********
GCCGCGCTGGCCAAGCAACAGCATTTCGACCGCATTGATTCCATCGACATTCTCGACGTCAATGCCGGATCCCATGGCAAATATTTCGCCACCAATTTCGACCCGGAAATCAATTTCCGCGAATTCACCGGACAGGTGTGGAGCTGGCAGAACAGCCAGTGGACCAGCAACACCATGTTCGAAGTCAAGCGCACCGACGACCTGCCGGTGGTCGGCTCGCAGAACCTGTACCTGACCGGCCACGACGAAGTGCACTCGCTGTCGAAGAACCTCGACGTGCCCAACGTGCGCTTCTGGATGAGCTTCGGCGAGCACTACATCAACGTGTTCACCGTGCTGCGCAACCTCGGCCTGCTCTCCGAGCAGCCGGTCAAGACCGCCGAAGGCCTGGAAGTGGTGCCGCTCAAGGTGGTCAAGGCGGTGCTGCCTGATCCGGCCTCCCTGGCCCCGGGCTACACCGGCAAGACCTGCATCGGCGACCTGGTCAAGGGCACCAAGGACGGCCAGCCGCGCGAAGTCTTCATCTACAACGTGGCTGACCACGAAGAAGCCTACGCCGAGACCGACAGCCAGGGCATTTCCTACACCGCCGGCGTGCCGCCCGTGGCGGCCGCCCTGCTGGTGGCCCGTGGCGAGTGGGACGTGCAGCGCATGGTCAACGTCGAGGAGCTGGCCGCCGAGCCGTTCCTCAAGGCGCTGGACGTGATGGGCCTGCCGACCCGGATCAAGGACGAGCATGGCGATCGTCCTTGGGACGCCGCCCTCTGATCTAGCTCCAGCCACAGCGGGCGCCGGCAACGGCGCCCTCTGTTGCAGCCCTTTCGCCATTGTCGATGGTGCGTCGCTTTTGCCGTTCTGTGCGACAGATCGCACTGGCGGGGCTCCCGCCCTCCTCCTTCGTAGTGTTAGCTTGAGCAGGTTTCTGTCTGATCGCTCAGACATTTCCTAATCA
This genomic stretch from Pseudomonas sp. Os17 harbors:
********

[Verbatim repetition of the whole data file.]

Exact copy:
GCCGCGCTGGCCAAGCAACAGCATTTCGACCGCATTGATTCCATCGACATTCTCGACGTCAATGCCGGATCCCATGGCAAATATTTCGCCACCAATTTCGACCCGGAAATCAATTTCCGCGAATTCACCGGACAGGTGTGGAGCTGGCAGAACAGCCAGTGGACCAGCAACACCATGTTCGAAGTCAAGCGCACCGACGACCTGCCGGTGGTCGGCTCGCAGAACCTGTACCTGACCGGCCACGACGAAGTGCACTCGCTGTCGAAGAACCTCGACGTGCCCAACGTGCGCTTCTGGATGAGCTTCGGCGAGCACTACATCAACGTGTTCACCGTGCTGCGCAACCTCGGCCTGCTCTCCGAGCAGCCGGTCAAGACCGCCGAAGGCCTGGAAGTGGTGCCGCTCAAGGTGGTCAAGGCGGTGCTGCCTGATCCGGCCTCCCTGGCCCCGGGCTACACCGGCAAGACCTGCATCGGCGACCTGGTCAAGGGCACCAAGGACGGCCAGCCGCGCGAAGTCTTCATCTACAACGTGGCTGACCACGAAGAAGCCTACGCCGAGACCGACAGCCAGGGCATTTCCTACACCGCCGGCGTGCCGCCCGTGGCGGCCGCCCTGCTGGTGGCCCGTGGCGAGTGGGACGTGCAGCGCATGGTCAACGTCGAGGAGCTGGCCGCCGAGCCGTTCCTCAAGGCGCTGGACGTGATGGGCCTGCCGACCCGGATCAAGGACGAGCATGGCGATCGTCCTTGGGACGCCGCCCTCTGATCTAGCTCCAGCCACAGCGGGCGCCGGCAACGGCGCCCTCTGTTGCAGCCCTTTCGCCATTGTCGATGGTGCGTCGCTTTTGCCGTTCTGTGCGACAGATCGCACTGGCGGGGCTCCCGCCCTCCTCCTTCGTAGTGTTAGCTTGAGCAGGTTTCTGTCTGATCGCTCAGACATTTCCTAATCA
This genomic stretch from Pseudomonas sp. Os17 harbors: